Supreme Court Upholds Kentucky Law Letting Women See Ultrasound of Their Baby Before Abortion

National   Steven Ertelt   Dec 9, 2019   |   12:45PM    Washington, DC

The Supreme Court has upheld a Kentucky law showing women a chance to see an ultrasound of their unborn baby before having an abortion. Ultrasounds are generally done before abortions to determine the age of the baby prior to the abortion, but abortion clinics normally don’t let women see their baby because they may change their mind after seeing their child.

The nation’s highest court declined to take up a challenge to the law from abortion activists. The American Civil Liberties Union, which represents Kentucky’s only abortion clinic, EMW Women’s Surgical Center, had asked the courts to strike it down.

The justices did not comment in refusing to review a federal appeals court ruling.

In early 2017 the Kentucky legislature passed the bill and U.S. District Court Judge David Hale struck it down shortly thereafter. Kentucky Gov. Matt Bevin appealed Judge Hale’s ruling.

In gutting the ultrasound law, which passed overwhelmingly, Judge Hale wrote, “The court recognizes that states have substantial interests in protecting fetal life and ensuring the psychological well-being and informed decision-making of pregnant women,” but added, “However, HB 2 does not advance those interests and impermissibly interferes with physicians’ First Amendment rights.”

But the 6th U.S. Circuit Court of Appeals disagreed and refused to have the entire court reconsider a ruling by a three-judge panel that upheld the law.

Earlier this year, judges, from the 6th Circuit, ruled 2-1 that the law did not violate a doctor’s First Amendment rights to free speech, writing that the information gleaned from an ultrasound was “pertinent” to a woman’s decision-making.

“The information conveyed by an ultrasound image, its description, and the audible beating fetal heart gives a patient greater knowledge of the unborn life inside her,” wrote John Bush, a nominee of President Trump. “This also inherently provides the patient with more knowledge about the effect of an abortion procedure: it shows her what, or whom, she is consenting to terminate.”

Jeanne Mancini, President of March for Life, told she was delighted by the news.

“Women facing an unexpected pregnancy deserve to have as much medically and technically accurate information as possible when they are making what could be the most important decision of their life,” she said.

“We are encouraged by today’s Supreme Court decision that lets Kentucky’s pro-life ultrasound law stand,” added SBA List President Marjorie Dannenfelser. “Modern ultrasound technology opens an unprecedented window into the womb, providing undisputable evidence of the humanity of the unborn child. The abortion industry has proven incapable of policing itself and will stop at nothing to keep vulnerable women in the dark for the sake of profit, which is why state laws protecting women’s right to informed consent are so important. We hope the Court will render another just decision in the case of Louisiana’s law requiring reasonable standards to protect women’s health and safety.”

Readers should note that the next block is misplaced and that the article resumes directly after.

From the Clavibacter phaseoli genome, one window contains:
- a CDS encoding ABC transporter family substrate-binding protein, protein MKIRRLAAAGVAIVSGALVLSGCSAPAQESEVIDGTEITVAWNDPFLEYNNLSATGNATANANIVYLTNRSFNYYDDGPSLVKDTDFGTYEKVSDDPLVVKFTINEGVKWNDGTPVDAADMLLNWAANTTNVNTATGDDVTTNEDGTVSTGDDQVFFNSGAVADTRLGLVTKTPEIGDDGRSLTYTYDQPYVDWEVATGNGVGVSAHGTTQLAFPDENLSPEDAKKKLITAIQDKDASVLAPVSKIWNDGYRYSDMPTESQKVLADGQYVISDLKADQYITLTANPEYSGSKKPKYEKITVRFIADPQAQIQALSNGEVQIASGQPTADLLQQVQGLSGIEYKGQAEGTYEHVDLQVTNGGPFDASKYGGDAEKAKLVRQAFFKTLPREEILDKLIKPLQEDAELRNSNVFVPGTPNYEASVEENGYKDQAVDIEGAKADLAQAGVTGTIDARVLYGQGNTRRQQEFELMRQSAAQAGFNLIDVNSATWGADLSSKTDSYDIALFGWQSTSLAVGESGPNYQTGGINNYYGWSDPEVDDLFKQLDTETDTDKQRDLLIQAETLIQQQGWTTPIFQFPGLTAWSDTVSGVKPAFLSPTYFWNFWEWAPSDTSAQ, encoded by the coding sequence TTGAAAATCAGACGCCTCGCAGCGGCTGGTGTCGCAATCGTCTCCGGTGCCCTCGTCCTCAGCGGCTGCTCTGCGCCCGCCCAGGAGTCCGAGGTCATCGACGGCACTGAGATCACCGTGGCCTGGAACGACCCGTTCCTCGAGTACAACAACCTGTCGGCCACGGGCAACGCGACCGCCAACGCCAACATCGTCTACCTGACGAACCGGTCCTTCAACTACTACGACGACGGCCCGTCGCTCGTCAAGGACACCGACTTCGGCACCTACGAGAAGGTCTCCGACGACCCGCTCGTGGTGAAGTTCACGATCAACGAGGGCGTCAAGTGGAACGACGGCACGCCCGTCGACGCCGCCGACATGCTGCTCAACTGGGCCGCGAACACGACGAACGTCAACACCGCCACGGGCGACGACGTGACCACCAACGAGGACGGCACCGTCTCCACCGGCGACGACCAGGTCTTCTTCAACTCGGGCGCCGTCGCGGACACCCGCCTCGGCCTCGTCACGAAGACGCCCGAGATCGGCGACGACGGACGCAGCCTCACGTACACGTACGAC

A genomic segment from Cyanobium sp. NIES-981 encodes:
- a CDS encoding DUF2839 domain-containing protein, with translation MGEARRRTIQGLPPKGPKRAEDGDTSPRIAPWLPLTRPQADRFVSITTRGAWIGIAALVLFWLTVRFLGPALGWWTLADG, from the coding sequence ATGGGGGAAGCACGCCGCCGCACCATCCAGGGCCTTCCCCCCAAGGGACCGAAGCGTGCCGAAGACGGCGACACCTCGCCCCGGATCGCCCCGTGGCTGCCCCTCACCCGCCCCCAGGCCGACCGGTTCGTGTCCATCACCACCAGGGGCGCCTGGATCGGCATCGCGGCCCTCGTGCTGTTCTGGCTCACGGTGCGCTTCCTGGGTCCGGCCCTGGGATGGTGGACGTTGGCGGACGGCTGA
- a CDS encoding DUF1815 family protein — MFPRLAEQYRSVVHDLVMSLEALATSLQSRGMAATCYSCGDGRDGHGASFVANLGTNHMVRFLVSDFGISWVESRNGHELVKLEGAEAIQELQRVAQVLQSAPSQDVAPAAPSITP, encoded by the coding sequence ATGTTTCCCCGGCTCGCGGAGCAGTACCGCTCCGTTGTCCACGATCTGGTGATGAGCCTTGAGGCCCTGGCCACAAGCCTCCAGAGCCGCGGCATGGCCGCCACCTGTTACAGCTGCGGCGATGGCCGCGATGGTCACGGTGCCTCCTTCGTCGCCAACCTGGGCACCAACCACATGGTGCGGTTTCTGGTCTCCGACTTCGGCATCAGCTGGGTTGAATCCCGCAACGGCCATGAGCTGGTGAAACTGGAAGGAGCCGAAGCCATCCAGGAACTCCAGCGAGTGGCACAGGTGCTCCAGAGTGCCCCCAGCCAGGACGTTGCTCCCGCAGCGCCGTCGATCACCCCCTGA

According to the Associated Press, attorneys from the ACLU, maintained that HB 2 forces abortionists to “deliver ‘ideological’ messages to their patients, even when it’s against a patient’s wishes,” a violating of the abortionist’s’ First Amendment rights.

By contrast, Chad Meredith, an attorney for the state of Kentucky,

said the message isn’t ideological but instead delivers “pure scientific facts” relevant to an abortion procedure. He noted that the lone abortion clinic in Kentucky — EMW Women’s Surgical Center in Louisville — routinely performs ultrasounds before doing abortions.

“All that House Bill 2 requires them to do is to turn the monitor around, show it to the patient and say ‘here is what this depicts,’” he told the court based on an audio recording. “This adds absolutely no more than five minutes to the procedure. There’s nothing unreasonable about this.”

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The law would require abortion center staff to display the ultrasound image for the woman and describe the dimensions of her unborn baby and the presence of internal organs, if seen, according to the Associated Press. The bill includes fines of up to $100,000 for the first offense and $250,000 for subsequent offenses if abortion doctors violate the law by failing to give women the opportunity to see the ultrasound of their unborn child, the report states.

During consideration of the bill, state Sen. Whitney Westerfield, R-Hopkinsville, who sponsored the bill, explained why the measure was so important. He said a friend of his shared her abortion story with him and told him how an abortion clinic nurse refused to let her see her unborn child on the ultrasound screen.

“She regrets to this day not being able to see it —knowing now, feeling certain, that had she been able to see it, had she been allowed to see it — she wouldn’t have made the decision that she did,” Westerfield said. “Regardless of everyone’s position on abortion in this chamber, I think we can all agree that fewer is better.”

In attempt to mock the ultrasound bill, a Kentucky Democratic representative also introduced a bill to require men to swear on the Bible to be faithful to their wives before receiving erectile dysfunction prescriptions.